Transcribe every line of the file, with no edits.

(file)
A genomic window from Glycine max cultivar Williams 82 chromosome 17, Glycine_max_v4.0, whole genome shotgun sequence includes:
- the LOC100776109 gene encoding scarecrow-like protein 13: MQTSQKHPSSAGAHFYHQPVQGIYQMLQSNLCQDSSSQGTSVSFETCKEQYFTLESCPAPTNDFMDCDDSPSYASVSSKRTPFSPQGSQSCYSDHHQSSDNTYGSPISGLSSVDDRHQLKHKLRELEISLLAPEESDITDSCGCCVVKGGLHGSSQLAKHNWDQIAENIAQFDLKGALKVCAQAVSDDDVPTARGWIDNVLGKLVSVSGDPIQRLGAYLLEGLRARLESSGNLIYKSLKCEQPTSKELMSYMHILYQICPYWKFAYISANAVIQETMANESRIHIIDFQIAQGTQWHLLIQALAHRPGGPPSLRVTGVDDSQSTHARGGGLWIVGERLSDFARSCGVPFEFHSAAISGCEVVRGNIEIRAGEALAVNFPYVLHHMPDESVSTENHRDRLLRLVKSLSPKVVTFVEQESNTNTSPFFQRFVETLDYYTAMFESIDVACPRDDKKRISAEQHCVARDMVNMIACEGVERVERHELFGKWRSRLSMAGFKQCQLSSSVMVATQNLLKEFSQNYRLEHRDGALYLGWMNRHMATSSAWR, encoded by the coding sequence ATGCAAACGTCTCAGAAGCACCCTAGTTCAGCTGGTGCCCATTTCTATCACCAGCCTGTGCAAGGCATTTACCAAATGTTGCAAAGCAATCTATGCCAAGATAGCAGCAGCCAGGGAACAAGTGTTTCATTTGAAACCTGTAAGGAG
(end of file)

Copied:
A genomic window from Glycine max cultivar Williams 82 chromosome 17, Glycine_max_v4.0, whole genome shotgun sequence includes:
- the LOC100776109 gene encoding scarecrow-like protein 13: MQTSQKHPSSAGAHFYHQPVQGIYQMLQSNLCQDSSSQGTSVSFETCKEQYFTLESCPAPTNDFMDCDDSPSYASVSSKRTPFSPQGSQSCYSDHHQSSDNTYGSPISGLSSVDDRHQLKHKLRELEISLLAPEESDITDSCGCCVVKGGLHGSSQLAKHNWDQIAENIAQFDLKGALKVCAQAVSDDDVPTARGWIDNVLGKLVSVSGDPIQRLGAYLLEGLRARLESSGNLIYKSLKCEQPTSKELMSYMHILYQICPYWKFAYISANAVIQETMANESRIHIIDFQIAQGTQWHLLIQALAHRPGGPPSLRVTGVDDSQSTHARGGGLWIVGERLSDFARSCGVPFEFHSAAISGCEVVRGNIEIRAGEALAVNFPYVLHHMPDESVSTENHRDRLLRLVKSLSPKVVTFVEQESNTNTSPFFQRFVETLDYYTAMFESIDVACPRDDKKRISAEQHCVARDMVNMIACEGVERVERHELFGKWRSRLSMAGFKQCQLSSSVMVATQNLLKEFSQNYRLEHRDGALYLGWMNRHMATSSAWR, encoded by the coding sequence ATGCAAACGTCTCAGAAGCACCCTAGTTCAGCTGGTGCCCATTTCTATCACCAGCCTGTGCAAGGCATTTACCAAATGTTGCAAAGCAATCTATGCCAAGATAGCAGCAGCCAGGGAACAAGTGTTTCATTTGAAACCTGTAAGGAG